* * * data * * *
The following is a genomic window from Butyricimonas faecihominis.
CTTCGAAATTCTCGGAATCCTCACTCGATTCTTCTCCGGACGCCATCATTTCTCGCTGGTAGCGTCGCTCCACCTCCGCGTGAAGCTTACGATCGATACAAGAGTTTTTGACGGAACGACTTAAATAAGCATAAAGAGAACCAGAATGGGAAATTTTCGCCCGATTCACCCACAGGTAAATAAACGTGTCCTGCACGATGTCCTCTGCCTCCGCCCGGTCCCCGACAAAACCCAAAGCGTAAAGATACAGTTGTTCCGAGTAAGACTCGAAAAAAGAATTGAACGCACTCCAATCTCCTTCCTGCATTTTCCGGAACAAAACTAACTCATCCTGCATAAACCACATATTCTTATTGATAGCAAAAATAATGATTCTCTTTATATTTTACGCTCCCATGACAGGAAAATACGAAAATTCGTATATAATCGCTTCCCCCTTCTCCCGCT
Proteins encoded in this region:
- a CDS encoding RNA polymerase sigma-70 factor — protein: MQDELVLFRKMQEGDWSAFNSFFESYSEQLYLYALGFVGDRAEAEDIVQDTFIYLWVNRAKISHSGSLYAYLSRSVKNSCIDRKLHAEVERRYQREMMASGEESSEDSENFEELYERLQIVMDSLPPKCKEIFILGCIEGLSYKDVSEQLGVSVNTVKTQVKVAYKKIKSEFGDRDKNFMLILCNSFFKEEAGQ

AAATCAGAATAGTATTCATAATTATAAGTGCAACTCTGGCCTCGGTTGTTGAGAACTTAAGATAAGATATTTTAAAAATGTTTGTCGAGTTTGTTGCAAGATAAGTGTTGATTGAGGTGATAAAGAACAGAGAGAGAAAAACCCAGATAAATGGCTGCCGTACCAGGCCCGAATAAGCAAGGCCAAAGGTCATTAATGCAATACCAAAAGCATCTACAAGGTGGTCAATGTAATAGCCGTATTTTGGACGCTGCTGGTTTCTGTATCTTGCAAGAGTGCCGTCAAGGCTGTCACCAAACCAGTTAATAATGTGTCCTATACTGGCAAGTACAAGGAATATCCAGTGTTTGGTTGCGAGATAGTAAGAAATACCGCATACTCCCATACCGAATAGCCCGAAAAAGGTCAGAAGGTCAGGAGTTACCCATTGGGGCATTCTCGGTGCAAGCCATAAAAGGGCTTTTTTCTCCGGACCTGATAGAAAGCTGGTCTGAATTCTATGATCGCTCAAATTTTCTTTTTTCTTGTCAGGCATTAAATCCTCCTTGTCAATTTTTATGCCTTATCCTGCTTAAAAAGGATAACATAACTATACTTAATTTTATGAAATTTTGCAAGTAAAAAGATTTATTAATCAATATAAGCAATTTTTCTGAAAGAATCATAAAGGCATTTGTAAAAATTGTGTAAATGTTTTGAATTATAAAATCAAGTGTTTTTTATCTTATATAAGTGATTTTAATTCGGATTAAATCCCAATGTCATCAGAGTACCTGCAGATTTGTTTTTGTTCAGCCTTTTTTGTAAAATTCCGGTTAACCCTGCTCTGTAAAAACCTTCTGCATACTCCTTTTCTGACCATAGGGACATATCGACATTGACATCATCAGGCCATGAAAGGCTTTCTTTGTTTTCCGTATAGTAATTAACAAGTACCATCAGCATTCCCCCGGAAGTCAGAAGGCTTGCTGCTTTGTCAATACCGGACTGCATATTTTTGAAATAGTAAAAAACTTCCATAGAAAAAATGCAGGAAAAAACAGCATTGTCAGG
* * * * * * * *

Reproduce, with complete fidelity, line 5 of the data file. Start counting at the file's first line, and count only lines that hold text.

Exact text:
AAATCAGAATAGTATTCATAATTATAAGTGCAACTCTGGCCTCGGTTGTTGAGAACTTAAGATAAGATATTTTAAAAATGTTTGTCGAGTTTGTTGCAAGATAAGTGTTGATTGAGGTGATAAAGAACAGAGAGAGAAAAACCCAGATAAATGGCTGCCGTACCAGGCCCGAATAAGCAAGGCCAAAGGTCATTAATGCAATACCAAAAGCATCTACAAGGTGGTCAATGTAATAGCCGTATTTTGGACGCTGCTGGTTTCTGTATCTTGCAAGAGTGCCGTCAAGGCTGTCACCAAACCAGTTAATAATGTGTCCTATACTGGCAAGTACAAGGAATATCCAGTGTTTGGTTGCGAGATAGTAAGAAATACCGCATACTCCCATACCGAATAGCCCGAAAAAGGTCAGAAGGTCAGGAGTTACCCATTGGGGCATTCTCGGTGCAAGCCATAAAAGGGCTTTTTTCTCCGGACCTGATAGAAAGCTGGTCTGAATTCTATGATCGCTCAAATTTTCTTTTTTCTTGTCAGGCATTAAATCCTCCTTGTCAATTTTTATGCCTTATCCTGCTTAAAAAGGATAACATAACTATACTTAATTTTATGAAATTTTGCAAGTAAAAAGATTTATTAATCAATATAAGCAATTTTTCTGAAAGAATCATAAAGGCATTTGTAAAAATTGTGTAAATGTTTTGAATTATAAAATCAAGTGTTTTTTATCTTATATAAGTGATTTTAATTCGGATTAAATCCCAATGTCATCAGAGTACCTGCAGATTTGTTTTTGTTCAGCCTTTTTTGTAAAATTCCGGTTAACCCTGCTCTGTAAAAACCTTCTGCATACTCCTTTTCTGACCATAGGGACATATCGACATTGACATCATCAGGCCATGAAAGGCTTTCTTTGTTTTCCGTATAGTAATTAACAAGTACCATCAGCATTCCCCCGGAAGTCAGAAGGCTTGCTGCTTTGTCAATACCGGACTGCATATTTTTGAAATAGTAAAAAACTTCCATAGAAAAAATGCAGGAAAAAACAGCATTGTCAGG